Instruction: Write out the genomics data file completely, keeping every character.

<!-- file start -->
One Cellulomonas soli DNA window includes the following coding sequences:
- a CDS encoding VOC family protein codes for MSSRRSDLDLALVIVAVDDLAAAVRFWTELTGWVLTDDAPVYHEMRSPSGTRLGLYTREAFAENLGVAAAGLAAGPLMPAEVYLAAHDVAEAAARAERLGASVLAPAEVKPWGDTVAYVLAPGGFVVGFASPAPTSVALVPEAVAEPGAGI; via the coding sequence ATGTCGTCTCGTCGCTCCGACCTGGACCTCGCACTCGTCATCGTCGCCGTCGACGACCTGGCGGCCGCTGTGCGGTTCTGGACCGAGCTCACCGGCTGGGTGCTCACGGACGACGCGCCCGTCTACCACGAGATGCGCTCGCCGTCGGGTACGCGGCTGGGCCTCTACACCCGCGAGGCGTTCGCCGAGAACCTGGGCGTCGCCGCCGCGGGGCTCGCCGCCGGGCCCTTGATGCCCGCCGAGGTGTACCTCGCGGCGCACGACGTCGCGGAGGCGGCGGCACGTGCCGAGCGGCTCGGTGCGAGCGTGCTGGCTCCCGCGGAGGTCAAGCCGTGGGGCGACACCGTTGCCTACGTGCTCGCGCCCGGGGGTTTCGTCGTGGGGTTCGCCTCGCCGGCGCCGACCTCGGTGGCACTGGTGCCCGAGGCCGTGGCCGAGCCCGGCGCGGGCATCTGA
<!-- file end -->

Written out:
One Cellulomonas soli DNA window includes the following coding sequences:
- a CDS encoding VOC family protein codes for MSSRRSDLDLALVIVAVDDLAAAVRFWTELTGWVLTDDAPVYHEMRSPSGTRLGLYTREAFAENLGVAAAGLAAGPLMPAEVYLAAHDVAEAAARAERLGASVLAPAEVKPWGDTVAYVLAPGGFVVGFASPAPTSVALVPEAVAEPGAGI; via the coding sequence ATGTCGTCTCGTCGCTCCGACCTGGACCTCGCACTCGTCATCGTCGCCGTCGACGACCTGGCGGCCGCTGTGCGGTTCTGGACCGAGCTCACCGGCTGGGTGCTCACGGACGACGCGCCCGTCTACCACGAGATGCGCTCGCCGTCGGGTACGCGGCTGGGCCTCTACACCCGCGAGGCGTTCGCCGAGAACCTGGGCGTCGCCGCCGCGGGGCTCGCCGCCGGGCCCTTGATGCCCGCCGAGGTGTACCTCGCGGCGCACGACGTCGCGGAGGCGGCGGCACGTGCCGAGCGGCTCGGTGCGAGCGTGCTGGCTCCCGCGGAGGTCAAGCCGTGGGGCGACACCGTTGCCTACGTGCTCGCGCCCGGGGGTTTCGTCGTGGGGTTCGCCTCGCCGGCGCCGACCTCGGTGGCACTGGTGCCCGAGGCCGTGGCCGAGCCCGGCGCGGGCATCTGA